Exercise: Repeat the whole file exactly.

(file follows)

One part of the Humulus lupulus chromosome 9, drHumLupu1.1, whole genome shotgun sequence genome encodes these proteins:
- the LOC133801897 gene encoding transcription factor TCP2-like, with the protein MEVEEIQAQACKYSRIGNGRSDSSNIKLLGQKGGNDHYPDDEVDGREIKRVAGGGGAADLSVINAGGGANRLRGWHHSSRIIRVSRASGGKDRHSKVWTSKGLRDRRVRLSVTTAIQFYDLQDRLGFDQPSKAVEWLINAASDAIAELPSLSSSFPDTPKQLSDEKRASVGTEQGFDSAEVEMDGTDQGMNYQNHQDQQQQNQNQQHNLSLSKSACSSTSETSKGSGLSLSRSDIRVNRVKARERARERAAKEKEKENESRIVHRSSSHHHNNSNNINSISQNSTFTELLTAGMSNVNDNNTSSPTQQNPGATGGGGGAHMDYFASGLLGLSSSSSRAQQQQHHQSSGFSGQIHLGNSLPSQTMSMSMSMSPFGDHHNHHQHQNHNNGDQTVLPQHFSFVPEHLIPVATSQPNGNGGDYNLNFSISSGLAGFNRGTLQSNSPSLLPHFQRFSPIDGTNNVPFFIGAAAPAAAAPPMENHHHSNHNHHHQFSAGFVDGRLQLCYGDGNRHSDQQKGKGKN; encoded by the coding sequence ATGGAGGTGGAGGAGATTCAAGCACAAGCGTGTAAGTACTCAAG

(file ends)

One part of the Humulus lupulus chromosome 9, drHumLupu1.1, whole genome shotgun sequence genome encodes these proteins:
- the LOC133801897 gene encoding transcription factor TCP2-like, with the protein MEVEEIQAQACKYSRIGNGRSDSSNIKLLGQKGGNDHYPDDEVDGREIKRVAGGGGAADLSVINAGGGANRLRGWHHSSRIIRVSRASGGKDRHSKVWTSKGLRDRRVRLSVTTAIQFYDLQDRLGFDQPSKAVEWLINAASDAIAELPSLSSSFPDTPKQLSDEKRASVGTEQGFDSAEVEMDGTDQGMNYQNHQDQQQQNQNQQHNLSLSKSACSSTSETSKGSGLSLSRSDIRVNRVKARERARERAAKEKEKENESRIVHRSSSHHHNNSNNINSISQNSTFTELLTAGMSNVNDNNTSSPTQQNPGATGGGGGAHMDYFASGLLGLSSSSSRAQQQQHHQSSGFSGQIHLGNSLPSQTMSMSMSMSPFGDHHNHHQHQNHNNGDQTVLPQHFSFVPEHLIPVATSQPNGNGGDYNLNFSISSGLAGFNRGTLQSNSPSLLPHFQRFSPIDGTNNVPFFIGAAAPAAAAPPMENHHHSNHNHHHQFSAGFVDGRLQLCYGDGNRHSDQQKGKGKN; encoded by the coding sequence ATGGAGGTGGAGGAGATTCAAGCACAAGCGTGTAAGTACTCAAG